The Office of Special Education Programs (OSEP) is focusing on strategies to attract, prepare, and retain effective personnel—general and special education teachers, early childhood personnel, and related services providers—who have the knowledge and skills needed to provide effective instruction, interventions, supports, and services to children with disabilities. This is a topic that is important for schools, states, communities, businesses, districts, and professional organizations. This topic disproportionately affects children with disabilities and their families due to the many unfilled positions and high attrition rates among special education teachers, early childhood personnel, and related services providers. This page provides research and resources for stakeholders to explore potential strategies and innovative approaches to address this critical need.
Video recordings and slides from the 2019 ASHA Schools Virtual Town Hall, the second installment in the town hall series, are now available.
The event featured a moderator and panel to address the need to expand the school-based speech-language pathologist (SLP) workforce. Panelists presented innovative strategies and solutions to attract, prepare, and retain school-based SLPs. View presentation slides and video from the event.
A new, free toolkit is now available to help lead state and district teams through a collaborative process in developing a comprehensive approach for addressing special education teacher shortages.
The toolkit, “Educator Shortages in Special Education: Toolkit for Developing Local Strategies,” is a collaborative effort between the Center on Great Teachers and Leaders and the Collaborative for Educator Development, Accountability, and Reform, both funded by the U.S. Office of Special Education Programs (OSEP).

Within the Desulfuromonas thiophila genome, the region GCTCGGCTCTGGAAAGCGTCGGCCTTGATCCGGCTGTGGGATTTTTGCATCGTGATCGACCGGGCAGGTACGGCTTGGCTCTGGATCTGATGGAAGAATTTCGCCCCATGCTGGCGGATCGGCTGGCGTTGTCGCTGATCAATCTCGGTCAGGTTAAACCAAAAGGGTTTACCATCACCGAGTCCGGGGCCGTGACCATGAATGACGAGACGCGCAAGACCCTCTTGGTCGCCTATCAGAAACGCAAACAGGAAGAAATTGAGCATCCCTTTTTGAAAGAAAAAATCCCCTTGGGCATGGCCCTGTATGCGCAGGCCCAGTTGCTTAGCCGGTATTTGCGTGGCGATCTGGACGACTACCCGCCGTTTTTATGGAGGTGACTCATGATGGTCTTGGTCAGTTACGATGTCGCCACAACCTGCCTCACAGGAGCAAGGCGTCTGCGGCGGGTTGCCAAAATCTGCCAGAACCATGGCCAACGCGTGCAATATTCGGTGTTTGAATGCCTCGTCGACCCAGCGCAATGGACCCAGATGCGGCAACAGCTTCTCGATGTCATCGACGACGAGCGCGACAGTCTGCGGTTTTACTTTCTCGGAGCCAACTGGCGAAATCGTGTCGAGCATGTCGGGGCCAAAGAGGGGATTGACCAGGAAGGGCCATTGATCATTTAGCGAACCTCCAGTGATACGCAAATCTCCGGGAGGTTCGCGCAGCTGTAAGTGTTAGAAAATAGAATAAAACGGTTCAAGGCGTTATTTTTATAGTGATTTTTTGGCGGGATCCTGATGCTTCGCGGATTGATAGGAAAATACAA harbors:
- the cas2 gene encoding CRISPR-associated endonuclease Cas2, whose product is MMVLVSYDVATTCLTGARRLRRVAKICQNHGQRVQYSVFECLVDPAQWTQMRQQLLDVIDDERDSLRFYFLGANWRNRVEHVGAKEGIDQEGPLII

The free resource is organized around a facilitation guide and three supporting tools. Aligned with current efforts from OSEP, the collaborative process featured in the toolkit intentionally examines shortages across the entire career continuum—from attracting to preparing to retaining teachers—so that all students with disabilities have access to effective teachers.
Please join the American Speech-Language-Hearing Association (ASHA) for the 2019 ASHA Schools Virtual Town Hall, “Attract, Prepare, and Retain School-Based SLPs,” on Monday, December 9, from 6:30 to 8:00 p.m., EST. This free livestream event will feature a moderator and panel to address the need to expand the school-based SLP workforce.
Town Hall participants will learn from school-based SLPs, school district decision makers, and state education departments about strategies to attract, prepare, and retain school-based SLPs. Attendees will be able to ask questions and comment during the event. Register today.
Originally posted by CBS News, April 11, 2019
Only three out of five schools across the country have full-time school nurses often forcing school administrators, with no medical training, to step in and provide some level of care. Over the past several years, multiple children have died after facing medical emergencies in their schools when no nurse was on duty.
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Originally posted by Marketplace.org, February 13, 2019
According to the Centers for Disease Control and Prevention, rates of diseases like diabetes and epilepsy have surged in children over the past few decades. Mental health needs have increased. Despite this, a 2018 study in the Journal of School Nursing found that fewer than 40 percent of schools employ full-time school nurses.
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Christina A. Samuels and Alex Harwin
Originally posted by Education Week, December 5, 2018
The number of special education teachers nationally has dropped by more than 17 percent over the past decade, a worrisome trend in a career path that has seen chronic shortages for years.
Originally posted by The State Journal-Register (Springfield, Illinois), November 12, 2017
A “perfect storm” of factors—including tough licensing requirements, fears about state funding, low starting salaries, and negative perception of education—has affected the amount of vacancies in Illinois public schools. There are currently 2,013 unfilled positions in the state, including teachers, administrative staff, and school support staff, according to the Illinois State Board of Education.
Originally posted by EducationDIVE, October 19, 2017
“In the first year of the Los Angeles Unified School District’s STEP UP and Teach program, 150 paraprofessionals enrolled in the program, which provides up to $4,800 in tuition reimbursement, professional development and guidance from a mentor as the candidates take on more teaching responsibilities in classrooms and work toward their degree. … Many [of the] paraprofessionals come from the communities where they work, which in diverse school districts can help to increase the numbers of educators who share the same race, ethnicity and home language as the students they serve.”
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